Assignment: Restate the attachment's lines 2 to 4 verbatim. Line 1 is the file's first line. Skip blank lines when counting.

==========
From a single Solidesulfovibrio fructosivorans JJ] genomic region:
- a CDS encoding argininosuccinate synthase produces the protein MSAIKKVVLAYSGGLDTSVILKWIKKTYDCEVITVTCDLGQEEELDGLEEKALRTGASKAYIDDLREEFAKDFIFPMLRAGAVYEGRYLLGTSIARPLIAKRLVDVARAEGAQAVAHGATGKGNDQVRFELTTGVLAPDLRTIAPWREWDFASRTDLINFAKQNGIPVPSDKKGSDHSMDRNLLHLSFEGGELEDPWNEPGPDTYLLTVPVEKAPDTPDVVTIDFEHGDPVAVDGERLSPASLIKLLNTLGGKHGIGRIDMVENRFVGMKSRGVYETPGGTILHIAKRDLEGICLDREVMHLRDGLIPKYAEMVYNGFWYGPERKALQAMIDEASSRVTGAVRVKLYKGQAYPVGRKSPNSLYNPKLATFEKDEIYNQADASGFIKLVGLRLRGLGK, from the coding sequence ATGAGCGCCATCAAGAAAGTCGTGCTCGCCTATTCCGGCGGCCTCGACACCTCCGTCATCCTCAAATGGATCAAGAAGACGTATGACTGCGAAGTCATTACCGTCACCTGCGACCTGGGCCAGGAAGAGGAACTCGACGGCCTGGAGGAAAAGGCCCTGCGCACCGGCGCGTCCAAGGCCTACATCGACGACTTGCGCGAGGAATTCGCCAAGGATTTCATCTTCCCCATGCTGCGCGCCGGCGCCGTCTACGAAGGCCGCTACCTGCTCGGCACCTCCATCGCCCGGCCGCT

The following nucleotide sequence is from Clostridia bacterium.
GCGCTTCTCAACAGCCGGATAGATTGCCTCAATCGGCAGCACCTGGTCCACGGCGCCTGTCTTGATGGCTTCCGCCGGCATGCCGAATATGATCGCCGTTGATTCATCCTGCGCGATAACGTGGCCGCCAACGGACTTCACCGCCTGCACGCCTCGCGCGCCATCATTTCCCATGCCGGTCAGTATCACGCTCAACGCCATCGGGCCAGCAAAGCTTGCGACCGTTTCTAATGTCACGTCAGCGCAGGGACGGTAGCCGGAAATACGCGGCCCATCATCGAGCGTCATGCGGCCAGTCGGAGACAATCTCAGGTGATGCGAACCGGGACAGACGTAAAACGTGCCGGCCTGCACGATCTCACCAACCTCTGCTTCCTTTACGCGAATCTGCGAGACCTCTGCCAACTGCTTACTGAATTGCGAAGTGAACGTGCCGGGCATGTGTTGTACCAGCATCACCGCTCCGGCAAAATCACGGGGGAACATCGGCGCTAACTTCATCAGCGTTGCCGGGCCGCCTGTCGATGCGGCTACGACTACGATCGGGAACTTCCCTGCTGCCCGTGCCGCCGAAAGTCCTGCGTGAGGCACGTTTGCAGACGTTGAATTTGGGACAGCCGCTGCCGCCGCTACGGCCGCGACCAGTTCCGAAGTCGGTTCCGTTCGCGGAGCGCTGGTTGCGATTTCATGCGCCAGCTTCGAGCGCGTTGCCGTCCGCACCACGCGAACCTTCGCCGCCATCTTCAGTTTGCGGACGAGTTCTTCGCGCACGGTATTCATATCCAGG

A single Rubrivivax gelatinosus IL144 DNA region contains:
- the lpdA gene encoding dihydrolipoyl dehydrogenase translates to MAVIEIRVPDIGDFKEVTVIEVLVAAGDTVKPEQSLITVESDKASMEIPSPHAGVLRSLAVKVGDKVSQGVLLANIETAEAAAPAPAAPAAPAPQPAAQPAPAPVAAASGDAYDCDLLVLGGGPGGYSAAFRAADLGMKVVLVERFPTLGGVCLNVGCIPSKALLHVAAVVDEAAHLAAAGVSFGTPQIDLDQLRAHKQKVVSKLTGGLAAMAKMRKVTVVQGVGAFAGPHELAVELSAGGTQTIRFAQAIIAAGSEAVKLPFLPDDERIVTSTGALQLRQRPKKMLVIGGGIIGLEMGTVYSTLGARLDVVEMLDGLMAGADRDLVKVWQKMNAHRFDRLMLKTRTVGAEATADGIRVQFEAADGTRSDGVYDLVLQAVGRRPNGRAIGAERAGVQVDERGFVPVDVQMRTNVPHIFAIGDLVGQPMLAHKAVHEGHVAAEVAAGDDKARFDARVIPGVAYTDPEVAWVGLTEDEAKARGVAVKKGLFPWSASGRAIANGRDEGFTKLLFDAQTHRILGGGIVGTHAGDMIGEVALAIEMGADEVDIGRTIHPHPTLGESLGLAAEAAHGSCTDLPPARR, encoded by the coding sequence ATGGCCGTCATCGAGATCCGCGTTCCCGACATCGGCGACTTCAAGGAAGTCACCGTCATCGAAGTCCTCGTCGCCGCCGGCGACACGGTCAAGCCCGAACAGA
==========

- a CDS encoding argininosuccinate synthase produces the protein MSAIKKVVLAYSGGLDTSVILKWIKKTYDCEVITVTCDLGQEEELDGLEEKALRTGASKAYIDDLREEFAKDFIFPMLRAGAVYEGRYLLGTSIARPLIAKRLVDVARAEGAQAVAHGATGKGNDQVRFELTTGVLAPDLRTIAPWREWDFASRTDLINFAKQNGIPVPSDKKGSDHSMDRNLLHLSFEGGELEDPWNEPGPDTYLLTVPVEKAPDTPDVVTIDFEHGDPVAVDGERLSPASLIKLLNTLGGKHGIGRIDMVENRFVGMKSRGVYETPGGTILHIAKRDLEGICLDREVMHLRDGLIPKYAEMVYNGFWYGPERKALQAMIDEASSRVTGAVRVKLYKGQAYPVGRKSPNSLYNPKLATFEKDEIYNQADASGFIKLVGLRLRGLGK, from the coding sequence ATGAGCGCCATCAAGAAAGTCGTGCTCGCCTATTCCGGCGGCCTCGACACCTCCGTCATCCTCAAATGGATCAAGAAGACGTATGACTGCGAAGTCATTACCGTCACCTGCGACCTGGGCCAGGAAGAGGAACTCGACGGCCTGGAGGAAAAGGCCCTGCGCACCGGCGCGTCCAAGGCCTACATCGACGACTTGCGCGAGGAATTCGCCAAGGATTTCATCTTCCCCATGCTGCGCGCCGGCGCCGTCTACGAAGGCCGCTACCTGCTCGGCACCTCCATCGCCCGGCCGCT

The following nucleotide sequence is from Clostridia bacterium.
GCGCTTCTCAACAGCCGGATAGATTGCCTCAATCGGCAGCACCTGGTCCACGGCGCCTGTCTTGATGGCTTCCGCCGGCATGCCGAATATGATCGCCGTTGATTCATCCTGCGCGATAACGTGGCCGCCAACGGACTTCACCGCCTGCACGCCTCGCGCGCCATCATTTCCCATGCCGGTCAGTATCACGCTCAACGCCATCGGGCCAGCAAAGCTTGCGACCGTTTCTAATGTCACGTCAGCGCAGGGACGGTAGCCGGAAATACGCGGCCCATCATCGAGCGTCATGCGGCCAGTCGGAGACAATCTCAGGTGATGCGAACCGGGACAGACGTAAAACGTGCCGGCCTGCACGATCTCACCAACCTCTGCTTCCTTTACGCGAATCTGCGAGACCTCTGCCAACTGCTTACTGAATTGCGAAGTGAACGTGCCGGGCATGTGTTGTACCAGCATCACCGCTCCGGCAAAATCACGGGGGAACATCGGCGCTAACTTCATCAGCGTTGCCGGGCCGCCTGTCGATGCGGCTACGACTACGATCGGGAACTTCCCTGCTGCCCGTGCCGCCGAAAGTCCTGCGTGAGGCACGTTTGCAGACGTTGAATTTGGGACAGCCGCTGCCGCCGCTACGGCCGCGACCAGTTCCGAAGTCGGTTCCGTTCGCGGAGCGCTGGTTGCGATTTCATGCGCCAGCTTCGAGCGCGTTGCCGTCCGCACCACGCGAACCTTCGCCGCCATCTTCAGTTTGCGGACGAGTTCTTCGCGCACGGTATTCATATCCAGG